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The rifle was built in Redding CA, I found the names of two owners (not able to contact them though) but, I couldn't find out who actually built it and did the stock work.


Vall, it was not my assertion that it's a Ballard stock. I was only asking if the butt plate might be a original Ballard, small schuetzen.

Frank
  

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Re: Ballard Pacific, Schuetzen Style
Reply #6 - Feb 11th, 2017 at 9:16pm
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Hi Frank, that is nice looking rifle and a very well done stock but I don't think your buttplate came factory on a Ballard, the lines are not quite right. There should be more arc in the center.

Dennis
  
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marlinguy
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Re: Ballard Pacific, Schuetzen Style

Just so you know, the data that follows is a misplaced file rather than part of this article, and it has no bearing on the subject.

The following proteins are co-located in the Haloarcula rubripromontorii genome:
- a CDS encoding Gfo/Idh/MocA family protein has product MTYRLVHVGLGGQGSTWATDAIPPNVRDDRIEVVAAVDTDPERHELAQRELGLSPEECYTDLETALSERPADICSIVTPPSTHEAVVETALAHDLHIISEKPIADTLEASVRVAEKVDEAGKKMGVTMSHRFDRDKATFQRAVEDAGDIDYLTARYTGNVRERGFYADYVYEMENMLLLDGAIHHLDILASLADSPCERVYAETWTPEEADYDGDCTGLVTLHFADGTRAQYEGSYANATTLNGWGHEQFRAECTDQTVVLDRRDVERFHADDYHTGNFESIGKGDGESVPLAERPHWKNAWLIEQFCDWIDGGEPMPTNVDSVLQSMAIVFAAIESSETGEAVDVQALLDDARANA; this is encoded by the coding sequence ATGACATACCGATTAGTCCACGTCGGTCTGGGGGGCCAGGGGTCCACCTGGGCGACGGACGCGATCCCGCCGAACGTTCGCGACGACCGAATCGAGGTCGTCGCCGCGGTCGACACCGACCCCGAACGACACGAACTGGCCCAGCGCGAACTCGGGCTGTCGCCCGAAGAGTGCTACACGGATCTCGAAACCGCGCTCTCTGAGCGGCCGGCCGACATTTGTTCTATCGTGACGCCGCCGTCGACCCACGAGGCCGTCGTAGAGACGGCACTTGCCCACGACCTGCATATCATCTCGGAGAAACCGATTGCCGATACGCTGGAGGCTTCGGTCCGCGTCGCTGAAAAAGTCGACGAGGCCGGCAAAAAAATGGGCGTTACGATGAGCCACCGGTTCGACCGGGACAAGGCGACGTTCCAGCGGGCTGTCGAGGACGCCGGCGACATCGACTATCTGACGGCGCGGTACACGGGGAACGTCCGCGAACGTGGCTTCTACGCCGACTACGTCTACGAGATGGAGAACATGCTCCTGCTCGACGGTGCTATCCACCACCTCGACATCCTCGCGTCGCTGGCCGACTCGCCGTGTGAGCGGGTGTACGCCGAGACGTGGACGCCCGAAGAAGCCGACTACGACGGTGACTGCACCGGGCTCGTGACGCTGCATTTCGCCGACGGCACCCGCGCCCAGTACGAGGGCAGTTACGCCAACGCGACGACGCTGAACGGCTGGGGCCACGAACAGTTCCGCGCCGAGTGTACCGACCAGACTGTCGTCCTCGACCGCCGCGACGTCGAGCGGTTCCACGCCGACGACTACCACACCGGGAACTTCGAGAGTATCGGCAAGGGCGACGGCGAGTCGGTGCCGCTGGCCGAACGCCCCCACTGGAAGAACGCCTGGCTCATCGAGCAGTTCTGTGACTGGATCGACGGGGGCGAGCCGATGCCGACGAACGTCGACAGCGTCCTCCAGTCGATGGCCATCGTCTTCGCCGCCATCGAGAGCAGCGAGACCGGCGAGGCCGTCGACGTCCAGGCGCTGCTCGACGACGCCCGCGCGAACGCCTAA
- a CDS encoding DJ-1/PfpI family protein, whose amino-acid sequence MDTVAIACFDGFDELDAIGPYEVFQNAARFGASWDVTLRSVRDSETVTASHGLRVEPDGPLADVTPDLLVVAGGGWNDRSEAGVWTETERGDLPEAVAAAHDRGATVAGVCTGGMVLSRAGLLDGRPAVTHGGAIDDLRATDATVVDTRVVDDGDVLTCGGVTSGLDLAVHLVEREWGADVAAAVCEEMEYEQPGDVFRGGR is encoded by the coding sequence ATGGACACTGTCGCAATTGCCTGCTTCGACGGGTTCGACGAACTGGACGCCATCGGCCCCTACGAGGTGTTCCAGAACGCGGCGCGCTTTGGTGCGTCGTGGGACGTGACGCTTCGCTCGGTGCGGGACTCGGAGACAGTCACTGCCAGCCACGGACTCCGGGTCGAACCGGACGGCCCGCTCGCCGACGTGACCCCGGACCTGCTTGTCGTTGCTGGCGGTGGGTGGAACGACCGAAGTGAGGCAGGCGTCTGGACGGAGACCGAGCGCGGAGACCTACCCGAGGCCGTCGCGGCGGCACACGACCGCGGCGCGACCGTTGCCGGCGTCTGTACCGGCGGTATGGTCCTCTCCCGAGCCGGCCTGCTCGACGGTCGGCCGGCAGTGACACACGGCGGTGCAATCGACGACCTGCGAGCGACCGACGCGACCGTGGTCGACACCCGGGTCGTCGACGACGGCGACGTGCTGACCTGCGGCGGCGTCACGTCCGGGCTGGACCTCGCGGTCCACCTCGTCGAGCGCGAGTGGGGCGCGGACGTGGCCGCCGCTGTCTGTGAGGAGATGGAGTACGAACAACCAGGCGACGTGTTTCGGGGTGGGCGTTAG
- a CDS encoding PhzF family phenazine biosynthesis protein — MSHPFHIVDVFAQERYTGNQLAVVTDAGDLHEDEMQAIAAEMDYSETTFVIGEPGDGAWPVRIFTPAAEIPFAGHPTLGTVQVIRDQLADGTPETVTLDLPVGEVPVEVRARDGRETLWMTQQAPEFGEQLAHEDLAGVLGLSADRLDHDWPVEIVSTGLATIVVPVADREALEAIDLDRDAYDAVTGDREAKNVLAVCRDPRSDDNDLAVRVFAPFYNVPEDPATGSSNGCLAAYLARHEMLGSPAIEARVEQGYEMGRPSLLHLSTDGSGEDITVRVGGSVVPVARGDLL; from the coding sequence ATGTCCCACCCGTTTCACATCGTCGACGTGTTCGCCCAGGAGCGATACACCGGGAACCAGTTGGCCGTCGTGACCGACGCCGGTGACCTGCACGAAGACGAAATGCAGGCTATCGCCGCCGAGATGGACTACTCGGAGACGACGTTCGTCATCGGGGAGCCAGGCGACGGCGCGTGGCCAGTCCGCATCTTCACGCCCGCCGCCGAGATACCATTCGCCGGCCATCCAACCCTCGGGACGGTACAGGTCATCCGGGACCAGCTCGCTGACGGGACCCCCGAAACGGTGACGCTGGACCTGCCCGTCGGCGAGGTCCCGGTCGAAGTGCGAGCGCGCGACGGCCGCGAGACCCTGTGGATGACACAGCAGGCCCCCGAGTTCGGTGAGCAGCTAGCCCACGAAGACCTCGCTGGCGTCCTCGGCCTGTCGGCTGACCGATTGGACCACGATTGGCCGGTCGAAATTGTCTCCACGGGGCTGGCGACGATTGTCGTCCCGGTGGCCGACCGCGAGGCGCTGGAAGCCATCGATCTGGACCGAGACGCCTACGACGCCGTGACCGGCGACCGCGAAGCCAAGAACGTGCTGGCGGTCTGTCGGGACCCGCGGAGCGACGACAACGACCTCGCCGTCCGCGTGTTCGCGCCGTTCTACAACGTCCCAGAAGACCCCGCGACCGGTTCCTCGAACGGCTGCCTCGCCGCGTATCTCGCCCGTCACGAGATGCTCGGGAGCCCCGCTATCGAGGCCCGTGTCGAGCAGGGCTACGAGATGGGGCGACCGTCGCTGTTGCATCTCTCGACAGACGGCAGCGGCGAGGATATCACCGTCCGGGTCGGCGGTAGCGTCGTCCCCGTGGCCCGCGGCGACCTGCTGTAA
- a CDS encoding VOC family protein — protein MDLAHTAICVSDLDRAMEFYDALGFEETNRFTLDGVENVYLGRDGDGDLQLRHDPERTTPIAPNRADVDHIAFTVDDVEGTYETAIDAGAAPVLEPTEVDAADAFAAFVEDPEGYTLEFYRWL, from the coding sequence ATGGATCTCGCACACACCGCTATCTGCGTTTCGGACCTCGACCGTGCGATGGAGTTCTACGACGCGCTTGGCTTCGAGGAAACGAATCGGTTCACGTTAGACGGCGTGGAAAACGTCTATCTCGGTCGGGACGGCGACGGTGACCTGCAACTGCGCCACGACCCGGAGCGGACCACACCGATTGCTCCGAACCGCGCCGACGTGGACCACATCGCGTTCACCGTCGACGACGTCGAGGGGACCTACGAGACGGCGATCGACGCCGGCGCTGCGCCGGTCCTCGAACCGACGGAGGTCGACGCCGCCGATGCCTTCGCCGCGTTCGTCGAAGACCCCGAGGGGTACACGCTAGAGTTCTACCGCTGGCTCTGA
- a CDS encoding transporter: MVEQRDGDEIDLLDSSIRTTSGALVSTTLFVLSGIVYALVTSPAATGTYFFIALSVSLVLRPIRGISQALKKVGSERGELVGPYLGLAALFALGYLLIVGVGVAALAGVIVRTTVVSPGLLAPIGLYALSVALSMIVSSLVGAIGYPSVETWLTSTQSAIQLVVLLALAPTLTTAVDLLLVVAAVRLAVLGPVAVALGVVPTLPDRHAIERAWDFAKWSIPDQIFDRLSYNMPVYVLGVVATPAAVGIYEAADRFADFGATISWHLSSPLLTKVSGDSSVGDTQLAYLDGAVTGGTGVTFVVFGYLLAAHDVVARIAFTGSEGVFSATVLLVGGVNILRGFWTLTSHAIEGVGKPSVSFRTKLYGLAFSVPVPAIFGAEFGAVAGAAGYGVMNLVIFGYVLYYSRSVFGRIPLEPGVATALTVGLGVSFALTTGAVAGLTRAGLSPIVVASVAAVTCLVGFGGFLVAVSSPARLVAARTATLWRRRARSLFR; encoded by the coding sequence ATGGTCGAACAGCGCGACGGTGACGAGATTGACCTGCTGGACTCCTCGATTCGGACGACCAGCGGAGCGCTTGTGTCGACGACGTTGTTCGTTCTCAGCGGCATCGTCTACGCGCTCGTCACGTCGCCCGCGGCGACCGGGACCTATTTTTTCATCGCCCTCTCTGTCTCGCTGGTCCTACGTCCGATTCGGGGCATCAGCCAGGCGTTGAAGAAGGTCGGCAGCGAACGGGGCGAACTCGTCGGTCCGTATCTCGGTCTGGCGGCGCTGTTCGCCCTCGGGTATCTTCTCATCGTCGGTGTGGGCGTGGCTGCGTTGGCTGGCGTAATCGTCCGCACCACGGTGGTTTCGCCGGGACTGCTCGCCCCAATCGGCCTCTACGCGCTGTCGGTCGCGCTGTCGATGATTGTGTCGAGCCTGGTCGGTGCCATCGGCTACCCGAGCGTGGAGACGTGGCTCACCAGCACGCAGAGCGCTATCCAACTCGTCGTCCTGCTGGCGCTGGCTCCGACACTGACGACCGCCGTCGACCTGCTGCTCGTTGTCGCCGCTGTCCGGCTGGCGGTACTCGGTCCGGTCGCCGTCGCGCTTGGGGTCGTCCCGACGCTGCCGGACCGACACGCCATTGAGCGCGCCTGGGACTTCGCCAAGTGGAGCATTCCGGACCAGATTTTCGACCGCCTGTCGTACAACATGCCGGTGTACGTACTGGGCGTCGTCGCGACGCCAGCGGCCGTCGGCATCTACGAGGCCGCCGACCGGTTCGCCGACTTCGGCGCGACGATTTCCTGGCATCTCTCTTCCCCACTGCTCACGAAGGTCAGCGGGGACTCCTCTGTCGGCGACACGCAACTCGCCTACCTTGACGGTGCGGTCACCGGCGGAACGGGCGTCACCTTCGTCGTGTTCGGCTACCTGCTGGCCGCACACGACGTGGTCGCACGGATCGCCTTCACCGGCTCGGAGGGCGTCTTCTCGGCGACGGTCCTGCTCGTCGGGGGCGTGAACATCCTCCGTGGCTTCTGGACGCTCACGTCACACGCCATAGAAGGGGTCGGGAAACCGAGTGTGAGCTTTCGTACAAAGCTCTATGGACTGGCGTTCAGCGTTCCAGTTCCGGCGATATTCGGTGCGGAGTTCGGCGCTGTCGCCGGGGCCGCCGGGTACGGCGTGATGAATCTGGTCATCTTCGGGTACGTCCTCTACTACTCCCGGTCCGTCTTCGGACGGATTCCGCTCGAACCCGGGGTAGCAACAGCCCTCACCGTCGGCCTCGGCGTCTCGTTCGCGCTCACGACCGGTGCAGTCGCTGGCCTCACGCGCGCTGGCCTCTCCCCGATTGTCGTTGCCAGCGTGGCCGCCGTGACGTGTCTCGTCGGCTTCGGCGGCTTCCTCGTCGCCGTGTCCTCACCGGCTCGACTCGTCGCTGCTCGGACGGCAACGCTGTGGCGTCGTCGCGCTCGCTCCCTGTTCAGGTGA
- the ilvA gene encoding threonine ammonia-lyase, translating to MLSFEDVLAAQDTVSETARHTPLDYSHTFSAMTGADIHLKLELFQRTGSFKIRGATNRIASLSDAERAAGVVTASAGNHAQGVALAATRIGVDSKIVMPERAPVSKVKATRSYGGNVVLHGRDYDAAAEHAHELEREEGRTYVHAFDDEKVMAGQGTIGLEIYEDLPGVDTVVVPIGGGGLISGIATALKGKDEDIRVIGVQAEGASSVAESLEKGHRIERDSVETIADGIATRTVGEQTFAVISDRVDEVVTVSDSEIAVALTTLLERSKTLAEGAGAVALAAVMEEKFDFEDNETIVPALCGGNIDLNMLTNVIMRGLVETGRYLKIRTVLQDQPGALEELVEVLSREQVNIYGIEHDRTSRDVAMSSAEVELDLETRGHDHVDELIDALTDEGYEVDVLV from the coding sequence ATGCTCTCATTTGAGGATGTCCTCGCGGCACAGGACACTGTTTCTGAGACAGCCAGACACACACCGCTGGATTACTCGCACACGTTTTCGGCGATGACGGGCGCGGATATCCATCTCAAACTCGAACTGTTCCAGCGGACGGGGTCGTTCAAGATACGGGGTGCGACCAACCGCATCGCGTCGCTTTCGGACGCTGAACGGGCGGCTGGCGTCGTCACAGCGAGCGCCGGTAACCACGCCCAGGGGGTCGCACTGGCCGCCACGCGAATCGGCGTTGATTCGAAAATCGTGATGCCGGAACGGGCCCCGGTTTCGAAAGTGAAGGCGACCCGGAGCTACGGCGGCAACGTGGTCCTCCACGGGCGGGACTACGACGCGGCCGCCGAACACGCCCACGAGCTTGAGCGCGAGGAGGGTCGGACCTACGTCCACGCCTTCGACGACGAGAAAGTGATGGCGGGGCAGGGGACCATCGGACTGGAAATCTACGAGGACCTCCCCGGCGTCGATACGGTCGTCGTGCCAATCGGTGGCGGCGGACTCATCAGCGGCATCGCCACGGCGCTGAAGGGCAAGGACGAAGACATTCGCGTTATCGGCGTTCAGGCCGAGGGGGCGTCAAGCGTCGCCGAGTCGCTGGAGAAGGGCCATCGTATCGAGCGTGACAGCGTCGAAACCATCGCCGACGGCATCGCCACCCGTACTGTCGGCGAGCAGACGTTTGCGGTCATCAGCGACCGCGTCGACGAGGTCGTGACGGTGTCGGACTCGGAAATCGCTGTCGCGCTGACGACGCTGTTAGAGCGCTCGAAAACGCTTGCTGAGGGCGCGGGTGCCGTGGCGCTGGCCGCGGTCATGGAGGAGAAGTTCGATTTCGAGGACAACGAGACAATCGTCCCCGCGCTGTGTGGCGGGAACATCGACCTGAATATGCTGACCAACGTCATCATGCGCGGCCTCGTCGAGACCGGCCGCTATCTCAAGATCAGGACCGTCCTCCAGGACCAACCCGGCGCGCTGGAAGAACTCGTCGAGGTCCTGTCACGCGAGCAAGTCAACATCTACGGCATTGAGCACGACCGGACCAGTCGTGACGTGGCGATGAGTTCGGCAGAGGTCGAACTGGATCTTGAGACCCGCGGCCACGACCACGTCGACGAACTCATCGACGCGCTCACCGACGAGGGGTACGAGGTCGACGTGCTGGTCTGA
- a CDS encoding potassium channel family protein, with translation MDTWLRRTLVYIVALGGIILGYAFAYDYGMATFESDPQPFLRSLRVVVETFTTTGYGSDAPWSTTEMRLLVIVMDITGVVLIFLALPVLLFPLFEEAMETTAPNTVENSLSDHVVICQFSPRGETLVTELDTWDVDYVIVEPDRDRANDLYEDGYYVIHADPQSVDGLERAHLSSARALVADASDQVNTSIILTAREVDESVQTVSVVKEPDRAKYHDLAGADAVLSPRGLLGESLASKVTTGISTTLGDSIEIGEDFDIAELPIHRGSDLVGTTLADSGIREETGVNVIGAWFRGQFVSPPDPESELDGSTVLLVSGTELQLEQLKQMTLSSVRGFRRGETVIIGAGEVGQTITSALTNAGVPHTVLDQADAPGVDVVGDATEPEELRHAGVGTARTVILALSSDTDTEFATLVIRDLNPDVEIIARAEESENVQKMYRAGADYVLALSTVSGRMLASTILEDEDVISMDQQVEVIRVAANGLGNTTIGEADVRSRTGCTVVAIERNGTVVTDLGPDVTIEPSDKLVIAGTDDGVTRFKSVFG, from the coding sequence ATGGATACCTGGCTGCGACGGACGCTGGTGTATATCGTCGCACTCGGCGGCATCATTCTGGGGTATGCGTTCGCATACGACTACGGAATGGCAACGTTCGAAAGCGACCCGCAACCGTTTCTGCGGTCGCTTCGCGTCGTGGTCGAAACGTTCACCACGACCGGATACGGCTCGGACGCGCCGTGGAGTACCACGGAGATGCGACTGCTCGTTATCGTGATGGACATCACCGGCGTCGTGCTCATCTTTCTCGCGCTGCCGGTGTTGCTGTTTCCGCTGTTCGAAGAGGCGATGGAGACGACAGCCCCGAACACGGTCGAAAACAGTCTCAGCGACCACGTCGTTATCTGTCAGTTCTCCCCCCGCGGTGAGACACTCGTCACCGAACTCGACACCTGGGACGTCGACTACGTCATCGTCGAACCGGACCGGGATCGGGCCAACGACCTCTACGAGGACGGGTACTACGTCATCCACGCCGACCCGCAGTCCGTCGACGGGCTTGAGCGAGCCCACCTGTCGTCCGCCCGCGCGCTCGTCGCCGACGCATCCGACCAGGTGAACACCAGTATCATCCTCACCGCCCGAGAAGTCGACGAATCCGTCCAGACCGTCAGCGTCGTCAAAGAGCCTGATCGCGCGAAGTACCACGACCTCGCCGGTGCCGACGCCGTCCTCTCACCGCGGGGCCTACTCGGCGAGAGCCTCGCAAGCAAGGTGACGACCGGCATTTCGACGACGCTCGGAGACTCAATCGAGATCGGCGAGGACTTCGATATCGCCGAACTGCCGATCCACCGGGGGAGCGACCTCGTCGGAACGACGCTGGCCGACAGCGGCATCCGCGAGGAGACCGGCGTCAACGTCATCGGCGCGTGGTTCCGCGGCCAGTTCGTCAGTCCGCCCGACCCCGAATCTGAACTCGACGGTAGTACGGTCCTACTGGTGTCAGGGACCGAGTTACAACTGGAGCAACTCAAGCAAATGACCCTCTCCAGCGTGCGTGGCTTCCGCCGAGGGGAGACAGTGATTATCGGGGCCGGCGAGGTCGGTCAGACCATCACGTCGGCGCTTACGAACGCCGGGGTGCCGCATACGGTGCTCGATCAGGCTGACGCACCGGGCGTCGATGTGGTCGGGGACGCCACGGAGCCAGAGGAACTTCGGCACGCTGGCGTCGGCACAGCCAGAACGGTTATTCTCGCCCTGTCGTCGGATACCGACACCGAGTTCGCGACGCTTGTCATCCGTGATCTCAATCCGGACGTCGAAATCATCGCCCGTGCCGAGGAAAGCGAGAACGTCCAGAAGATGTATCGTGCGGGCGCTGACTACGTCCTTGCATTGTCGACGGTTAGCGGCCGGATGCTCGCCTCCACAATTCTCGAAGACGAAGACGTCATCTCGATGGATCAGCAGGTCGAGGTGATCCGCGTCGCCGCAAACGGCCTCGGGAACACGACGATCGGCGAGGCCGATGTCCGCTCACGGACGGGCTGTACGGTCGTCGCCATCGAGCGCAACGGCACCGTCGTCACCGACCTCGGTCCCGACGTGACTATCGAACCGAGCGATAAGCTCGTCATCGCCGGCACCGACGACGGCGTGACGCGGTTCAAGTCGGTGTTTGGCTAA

Reply #7 - Feb 12th, 2017 at 11:28am
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frnkeore wrote on Feb 11th, 2017 at 8:08pm:
Quote:
The rifle was built in Redding CA, I found the names of two owners (not able to contact them though) but, I couldn't find out who actually built it and did the stock work.


Vall, it was not my assertion that it's a Ballard stock. I was only asking if the butt plate might be a original Ballard, small schuetzen.

Frank


Yes, I knew you weren't thinking it was a Ballard. Redsetter said it was a Ballard buttplate, so my reply was responding to that.
  

Vall
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frnkeore